Task Force of Russian and Chinese Warships Approaches Alaska
Last week, the U.S. Navy dispatched a small task force to respond to a group of nearly a dozen Russian and Chinese naval vessels near Alaska's Aleutian Islands, according to Alaska's senators.
In a joint statement, Senators Lisa Murkowski and Dan Sullivan (R-AK) said that a flotilla of 11 Chinese and Russian warships had conducted a patrol in the area of the Aleutian Islands. The U.S. Navy sent four destroyers and one P-8 maritime patrol aircraft to respond. The patrol remained in international waters and was not considered a threat, according to U.S. Northern Command.
Still, Alaska's political leaders found the transit troubling. Alaska's westernmost islands are closer to Russia than any other American terrain. "Whether you live in Alaska like I do, or on the East Coast of the United States, a very large surface action task force between our two main adversaries, probing very closely to United States shores is concerning," Sen. Sullivan said.
"This is a stark reminder of Alaska’s proximity to both China and Russia, as well as the essential role our state plays in our national defense and territorial sovereignty. Incursions like this are why we are working so hard to secure funding and resources to expand our military’s capacity and capabilities in Alaska," said Sen. Murkowski.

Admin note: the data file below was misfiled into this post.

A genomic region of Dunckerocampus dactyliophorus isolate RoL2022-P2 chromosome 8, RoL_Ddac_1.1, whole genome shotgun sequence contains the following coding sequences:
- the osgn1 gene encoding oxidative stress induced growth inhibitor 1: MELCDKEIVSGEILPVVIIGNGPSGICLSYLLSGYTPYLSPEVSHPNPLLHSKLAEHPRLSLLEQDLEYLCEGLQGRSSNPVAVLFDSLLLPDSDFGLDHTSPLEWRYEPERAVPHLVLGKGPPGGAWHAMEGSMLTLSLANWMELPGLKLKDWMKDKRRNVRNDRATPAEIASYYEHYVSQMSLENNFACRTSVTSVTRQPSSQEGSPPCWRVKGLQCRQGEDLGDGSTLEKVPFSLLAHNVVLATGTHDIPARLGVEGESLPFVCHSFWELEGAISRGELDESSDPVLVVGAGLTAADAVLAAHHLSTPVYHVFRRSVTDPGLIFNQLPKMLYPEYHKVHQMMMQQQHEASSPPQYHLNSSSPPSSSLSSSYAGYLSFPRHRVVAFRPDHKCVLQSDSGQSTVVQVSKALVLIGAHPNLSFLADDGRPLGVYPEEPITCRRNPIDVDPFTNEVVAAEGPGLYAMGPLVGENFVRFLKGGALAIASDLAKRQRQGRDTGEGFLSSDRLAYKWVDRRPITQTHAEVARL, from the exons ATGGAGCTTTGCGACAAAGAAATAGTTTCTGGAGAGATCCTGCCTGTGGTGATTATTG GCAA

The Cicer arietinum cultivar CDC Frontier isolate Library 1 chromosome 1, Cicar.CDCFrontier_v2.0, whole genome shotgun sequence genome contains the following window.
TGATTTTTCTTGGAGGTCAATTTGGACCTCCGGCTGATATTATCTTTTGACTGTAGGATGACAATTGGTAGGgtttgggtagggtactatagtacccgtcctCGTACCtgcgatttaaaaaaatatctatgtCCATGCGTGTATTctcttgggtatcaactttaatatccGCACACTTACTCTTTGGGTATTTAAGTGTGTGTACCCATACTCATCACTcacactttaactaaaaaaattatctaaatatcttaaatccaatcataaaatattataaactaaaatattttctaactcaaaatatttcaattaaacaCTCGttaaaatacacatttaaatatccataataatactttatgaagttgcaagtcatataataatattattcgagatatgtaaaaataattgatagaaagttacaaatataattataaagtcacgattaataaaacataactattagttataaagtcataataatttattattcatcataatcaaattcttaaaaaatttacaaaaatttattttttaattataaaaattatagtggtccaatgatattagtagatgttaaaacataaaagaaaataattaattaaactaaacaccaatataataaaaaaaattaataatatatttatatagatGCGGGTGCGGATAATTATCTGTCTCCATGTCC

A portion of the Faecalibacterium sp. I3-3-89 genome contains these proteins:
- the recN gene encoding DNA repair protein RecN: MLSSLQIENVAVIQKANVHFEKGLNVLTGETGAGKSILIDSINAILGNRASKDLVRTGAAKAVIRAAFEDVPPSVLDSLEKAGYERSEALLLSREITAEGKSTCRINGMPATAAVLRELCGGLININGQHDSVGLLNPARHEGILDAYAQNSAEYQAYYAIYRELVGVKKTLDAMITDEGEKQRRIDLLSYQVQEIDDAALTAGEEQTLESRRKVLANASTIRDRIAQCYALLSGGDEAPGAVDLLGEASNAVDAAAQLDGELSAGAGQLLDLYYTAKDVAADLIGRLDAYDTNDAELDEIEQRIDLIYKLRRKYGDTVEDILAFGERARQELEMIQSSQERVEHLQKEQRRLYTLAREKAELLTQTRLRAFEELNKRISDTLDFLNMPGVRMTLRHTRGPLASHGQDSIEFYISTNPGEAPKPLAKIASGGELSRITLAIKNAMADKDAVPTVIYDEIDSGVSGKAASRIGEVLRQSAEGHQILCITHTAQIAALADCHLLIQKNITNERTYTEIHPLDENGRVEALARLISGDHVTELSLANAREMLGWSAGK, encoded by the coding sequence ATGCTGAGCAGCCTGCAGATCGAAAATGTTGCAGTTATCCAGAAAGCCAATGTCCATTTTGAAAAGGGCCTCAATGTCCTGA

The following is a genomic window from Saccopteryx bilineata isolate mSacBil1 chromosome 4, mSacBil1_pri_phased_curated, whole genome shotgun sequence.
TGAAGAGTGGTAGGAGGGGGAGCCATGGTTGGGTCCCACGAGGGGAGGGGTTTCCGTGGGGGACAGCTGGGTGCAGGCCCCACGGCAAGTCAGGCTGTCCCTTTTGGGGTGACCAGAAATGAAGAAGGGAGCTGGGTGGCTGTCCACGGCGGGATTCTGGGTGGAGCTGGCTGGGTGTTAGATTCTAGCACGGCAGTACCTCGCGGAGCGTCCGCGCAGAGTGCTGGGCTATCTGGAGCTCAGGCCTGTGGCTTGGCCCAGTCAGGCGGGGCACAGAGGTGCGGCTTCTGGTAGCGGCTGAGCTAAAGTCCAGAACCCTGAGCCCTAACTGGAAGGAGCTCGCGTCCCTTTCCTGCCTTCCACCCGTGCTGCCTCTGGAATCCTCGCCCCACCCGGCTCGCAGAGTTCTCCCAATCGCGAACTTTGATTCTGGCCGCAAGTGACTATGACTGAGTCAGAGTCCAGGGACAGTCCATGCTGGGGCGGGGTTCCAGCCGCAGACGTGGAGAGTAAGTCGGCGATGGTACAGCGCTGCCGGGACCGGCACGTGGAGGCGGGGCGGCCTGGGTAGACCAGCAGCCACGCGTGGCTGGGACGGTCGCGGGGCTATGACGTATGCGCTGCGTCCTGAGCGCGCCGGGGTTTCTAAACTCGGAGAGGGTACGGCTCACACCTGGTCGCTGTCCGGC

An American defense official told ABC that the U.S. had been monitoring the movements of the Russian and Chinese fleets and that the patrol past the Aleutians had been expected weeks in advance. A similar 10-vessel Russian-Chinese force was spotted off the coast of Japan on July 28, transiting northbound towards the Sea of Okhotsk.
China and Russia have been conducting frequent joint operations in the North Pacific since the start of the invasion of Ukraine, and are often found conducting maneuvers near Japan. They have also come to the Bering Sea before: Last September, a joint Russian-Chinese patrol of seven vessels passed near the Aleutians and were met by The U.S. Coast Guard cutter USCGC Kimball, the nearest American military vessel within range.
If a Russian-Chinese task force had entered within the 12-mile line that demarcates U.S. territorial seas, it would have been unwelcome but legal. Under international law, foreign warships have the right to transit through any state's sovereign waters, so long as they are making a through route and do not engage in military activity. These lawful voyages often attract an escort force from the coastal state, as seen during regular Russian transits through British waters.